• deduct any specific cost of sales items which are unrelated to price or size (eg advertising; entry fees; cost of printing catalogues; transport/courier etc). You might want to share these across however many other artworks they cover - but be realistic about how many you actually expect to sell.
  • then deduct the cost of matting/framing
= income net of sales costs

Now you need to deduct the costs of making the artwork. Another way of looking at this is you are about to find out how much money should be deducted from the sale to replace the materials you've just used up.
  • deduct the notional cost of raw materials. This isn't an exact science - you are allowed to use approximations! ;)
= income net of variable costs
This is the sum available for your wages and payment of your fixed costs of making art (eg studio, insurance)
  • Identify your total fixed costs related to art (eg studio space and costs of equipment; professional insurance; professional fees)
  • Next step - divide your fixed costs by the number of works you sell each year and deduct the proportionate share
= gross income before tax and deductions and tax allowances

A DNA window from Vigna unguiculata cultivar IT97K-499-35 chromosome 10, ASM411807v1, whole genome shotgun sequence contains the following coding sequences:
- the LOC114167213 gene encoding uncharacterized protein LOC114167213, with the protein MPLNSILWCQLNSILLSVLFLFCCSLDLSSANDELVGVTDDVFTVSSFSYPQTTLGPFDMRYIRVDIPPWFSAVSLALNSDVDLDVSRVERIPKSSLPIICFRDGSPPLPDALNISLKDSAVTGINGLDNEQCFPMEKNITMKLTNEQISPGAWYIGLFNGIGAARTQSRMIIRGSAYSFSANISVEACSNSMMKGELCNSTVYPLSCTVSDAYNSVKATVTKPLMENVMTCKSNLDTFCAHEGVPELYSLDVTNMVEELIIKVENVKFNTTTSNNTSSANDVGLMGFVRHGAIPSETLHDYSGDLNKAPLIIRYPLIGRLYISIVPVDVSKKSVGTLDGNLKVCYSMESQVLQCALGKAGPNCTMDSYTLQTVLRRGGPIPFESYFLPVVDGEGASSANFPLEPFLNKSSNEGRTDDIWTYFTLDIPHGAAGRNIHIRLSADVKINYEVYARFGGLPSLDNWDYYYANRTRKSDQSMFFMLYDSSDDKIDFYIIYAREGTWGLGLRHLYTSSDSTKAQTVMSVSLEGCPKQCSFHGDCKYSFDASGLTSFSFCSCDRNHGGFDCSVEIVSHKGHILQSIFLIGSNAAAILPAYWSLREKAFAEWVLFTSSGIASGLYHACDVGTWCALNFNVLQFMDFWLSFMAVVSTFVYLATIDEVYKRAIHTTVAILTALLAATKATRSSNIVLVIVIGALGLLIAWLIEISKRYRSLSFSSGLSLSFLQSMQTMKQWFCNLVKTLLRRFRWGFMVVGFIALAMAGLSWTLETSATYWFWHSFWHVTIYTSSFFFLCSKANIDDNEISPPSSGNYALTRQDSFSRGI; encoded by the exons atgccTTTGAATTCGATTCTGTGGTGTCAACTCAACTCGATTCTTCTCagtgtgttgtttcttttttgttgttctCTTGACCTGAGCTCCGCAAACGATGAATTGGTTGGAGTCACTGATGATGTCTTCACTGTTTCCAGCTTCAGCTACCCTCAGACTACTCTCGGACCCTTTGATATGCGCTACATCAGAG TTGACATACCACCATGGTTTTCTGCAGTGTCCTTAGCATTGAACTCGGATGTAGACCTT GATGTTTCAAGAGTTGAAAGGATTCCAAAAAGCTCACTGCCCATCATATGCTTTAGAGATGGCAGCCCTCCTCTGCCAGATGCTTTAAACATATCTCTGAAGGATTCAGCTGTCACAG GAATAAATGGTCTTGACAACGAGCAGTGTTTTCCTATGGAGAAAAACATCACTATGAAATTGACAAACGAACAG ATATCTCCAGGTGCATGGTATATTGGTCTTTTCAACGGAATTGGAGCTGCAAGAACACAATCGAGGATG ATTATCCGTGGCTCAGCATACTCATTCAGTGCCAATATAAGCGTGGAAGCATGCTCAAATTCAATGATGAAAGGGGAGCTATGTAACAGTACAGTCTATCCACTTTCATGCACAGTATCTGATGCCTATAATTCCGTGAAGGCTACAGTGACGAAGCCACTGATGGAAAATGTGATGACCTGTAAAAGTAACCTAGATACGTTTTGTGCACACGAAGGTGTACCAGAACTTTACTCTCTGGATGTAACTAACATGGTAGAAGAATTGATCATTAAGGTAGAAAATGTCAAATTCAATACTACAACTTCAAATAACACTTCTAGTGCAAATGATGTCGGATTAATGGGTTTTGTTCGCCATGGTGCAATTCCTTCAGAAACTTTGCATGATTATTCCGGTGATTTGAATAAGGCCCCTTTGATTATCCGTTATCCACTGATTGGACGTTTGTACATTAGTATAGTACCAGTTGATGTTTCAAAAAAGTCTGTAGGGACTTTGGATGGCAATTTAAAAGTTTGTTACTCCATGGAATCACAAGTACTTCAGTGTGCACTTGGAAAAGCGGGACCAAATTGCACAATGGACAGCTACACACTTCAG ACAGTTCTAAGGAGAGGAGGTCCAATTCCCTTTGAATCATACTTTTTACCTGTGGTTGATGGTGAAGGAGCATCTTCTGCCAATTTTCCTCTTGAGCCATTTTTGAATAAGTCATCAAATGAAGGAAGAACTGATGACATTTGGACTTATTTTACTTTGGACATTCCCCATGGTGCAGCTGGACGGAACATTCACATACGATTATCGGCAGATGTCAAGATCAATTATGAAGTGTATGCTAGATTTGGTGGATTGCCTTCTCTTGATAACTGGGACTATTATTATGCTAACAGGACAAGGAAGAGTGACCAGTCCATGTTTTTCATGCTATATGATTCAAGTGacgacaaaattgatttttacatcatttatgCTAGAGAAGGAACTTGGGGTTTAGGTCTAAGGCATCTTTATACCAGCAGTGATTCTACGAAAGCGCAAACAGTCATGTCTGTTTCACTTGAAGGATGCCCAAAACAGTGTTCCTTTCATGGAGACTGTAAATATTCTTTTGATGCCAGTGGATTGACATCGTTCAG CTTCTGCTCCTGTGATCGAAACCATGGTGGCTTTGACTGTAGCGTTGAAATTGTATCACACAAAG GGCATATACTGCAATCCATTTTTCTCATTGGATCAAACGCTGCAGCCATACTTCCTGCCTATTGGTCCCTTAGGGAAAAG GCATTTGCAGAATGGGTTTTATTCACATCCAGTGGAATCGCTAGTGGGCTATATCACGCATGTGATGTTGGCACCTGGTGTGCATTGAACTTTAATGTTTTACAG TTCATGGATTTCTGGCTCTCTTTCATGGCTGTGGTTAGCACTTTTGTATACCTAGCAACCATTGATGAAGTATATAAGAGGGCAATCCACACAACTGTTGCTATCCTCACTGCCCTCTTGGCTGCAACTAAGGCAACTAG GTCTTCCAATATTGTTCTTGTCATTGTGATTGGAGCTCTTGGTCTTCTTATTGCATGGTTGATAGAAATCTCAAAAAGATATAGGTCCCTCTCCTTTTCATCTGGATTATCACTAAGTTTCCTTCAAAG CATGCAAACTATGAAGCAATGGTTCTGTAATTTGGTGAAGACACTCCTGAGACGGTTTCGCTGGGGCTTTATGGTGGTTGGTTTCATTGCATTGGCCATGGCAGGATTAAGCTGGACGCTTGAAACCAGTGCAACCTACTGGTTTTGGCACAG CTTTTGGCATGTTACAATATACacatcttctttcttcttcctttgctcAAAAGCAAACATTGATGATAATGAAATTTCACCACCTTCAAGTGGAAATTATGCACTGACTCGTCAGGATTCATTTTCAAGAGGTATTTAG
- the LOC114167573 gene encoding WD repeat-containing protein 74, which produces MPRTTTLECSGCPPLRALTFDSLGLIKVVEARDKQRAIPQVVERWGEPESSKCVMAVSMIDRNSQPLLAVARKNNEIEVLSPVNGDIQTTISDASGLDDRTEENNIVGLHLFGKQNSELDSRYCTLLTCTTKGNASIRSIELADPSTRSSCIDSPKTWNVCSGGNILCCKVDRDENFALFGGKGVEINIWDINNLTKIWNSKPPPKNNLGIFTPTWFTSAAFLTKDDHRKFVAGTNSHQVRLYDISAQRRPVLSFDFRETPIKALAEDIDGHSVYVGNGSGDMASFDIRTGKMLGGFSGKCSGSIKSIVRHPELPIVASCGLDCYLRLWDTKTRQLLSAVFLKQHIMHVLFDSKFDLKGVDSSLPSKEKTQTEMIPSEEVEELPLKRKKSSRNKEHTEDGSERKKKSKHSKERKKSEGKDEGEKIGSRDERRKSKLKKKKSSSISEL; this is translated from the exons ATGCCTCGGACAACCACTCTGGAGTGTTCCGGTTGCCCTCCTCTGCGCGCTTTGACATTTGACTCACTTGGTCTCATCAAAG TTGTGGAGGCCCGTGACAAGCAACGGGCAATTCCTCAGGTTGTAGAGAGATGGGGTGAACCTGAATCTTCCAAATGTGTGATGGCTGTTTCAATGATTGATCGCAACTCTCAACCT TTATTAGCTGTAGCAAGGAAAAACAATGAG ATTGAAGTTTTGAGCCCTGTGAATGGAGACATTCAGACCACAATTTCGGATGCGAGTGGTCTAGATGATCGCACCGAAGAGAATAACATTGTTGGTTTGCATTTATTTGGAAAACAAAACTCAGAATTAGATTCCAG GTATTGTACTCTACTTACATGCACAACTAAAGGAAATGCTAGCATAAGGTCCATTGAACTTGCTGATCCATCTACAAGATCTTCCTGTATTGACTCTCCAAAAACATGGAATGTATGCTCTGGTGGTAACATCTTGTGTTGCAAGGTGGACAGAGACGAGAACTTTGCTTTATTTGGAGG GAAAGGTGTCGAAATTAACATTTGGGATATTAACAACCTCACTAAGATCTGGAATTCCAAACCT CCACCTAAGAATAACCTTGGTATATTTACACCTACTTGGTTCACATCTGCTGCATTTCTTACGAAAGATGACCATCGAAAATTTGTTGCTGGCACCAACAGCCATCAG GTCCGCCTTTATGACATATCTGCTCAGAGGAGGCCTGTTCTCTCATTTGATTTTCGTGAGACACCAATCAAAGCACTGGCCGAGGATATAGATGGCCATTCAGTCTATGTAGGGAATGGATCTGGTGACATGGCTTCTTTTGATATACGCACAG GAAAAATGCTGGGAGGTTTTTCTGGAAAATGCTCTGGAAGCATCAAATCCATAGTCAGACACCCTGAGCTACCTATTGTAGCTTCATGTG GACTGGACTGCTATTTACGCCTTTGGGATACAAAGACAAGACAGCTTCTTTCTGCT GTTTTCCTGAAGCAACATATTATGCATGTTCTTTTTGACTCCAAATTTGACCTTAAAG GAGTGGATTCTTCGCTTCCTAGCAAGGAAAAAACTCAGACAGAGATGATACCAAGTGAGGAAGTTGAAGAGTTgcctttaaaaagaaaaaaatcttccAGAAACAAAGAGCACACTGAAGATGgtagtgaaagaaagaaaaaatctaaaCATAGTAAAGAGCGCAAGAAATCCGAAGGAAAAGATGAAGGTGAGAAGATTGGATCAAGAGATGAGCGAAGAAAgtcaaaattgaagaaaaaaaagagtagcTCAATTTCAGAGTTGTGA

Remember that in cash terms this is what drives the cashflow until such time as you get the benefit of the expenses you can set off against tax. It's a useful place to start when you need to think about how much working capital/cash buffer you need to have to be a full-time artist.

Now add back all allowable expenses that you've incurred where
  • you kept the receipt and
  • which you are allowed to claim as a tax allowance or is allowed as an expense to reduce your tax bill.
This is where getting help with what's allowed and what's not allowed can be very helpful.

= gross income before tax and deductions

Dividing this figure by the number of hours generates your gross hourly wage for that artwork. This is the figure to use when comparing income to other occupations. See for example, this is website which purports to give an indication of the median hourly rate for a graphic artist/designer in the UK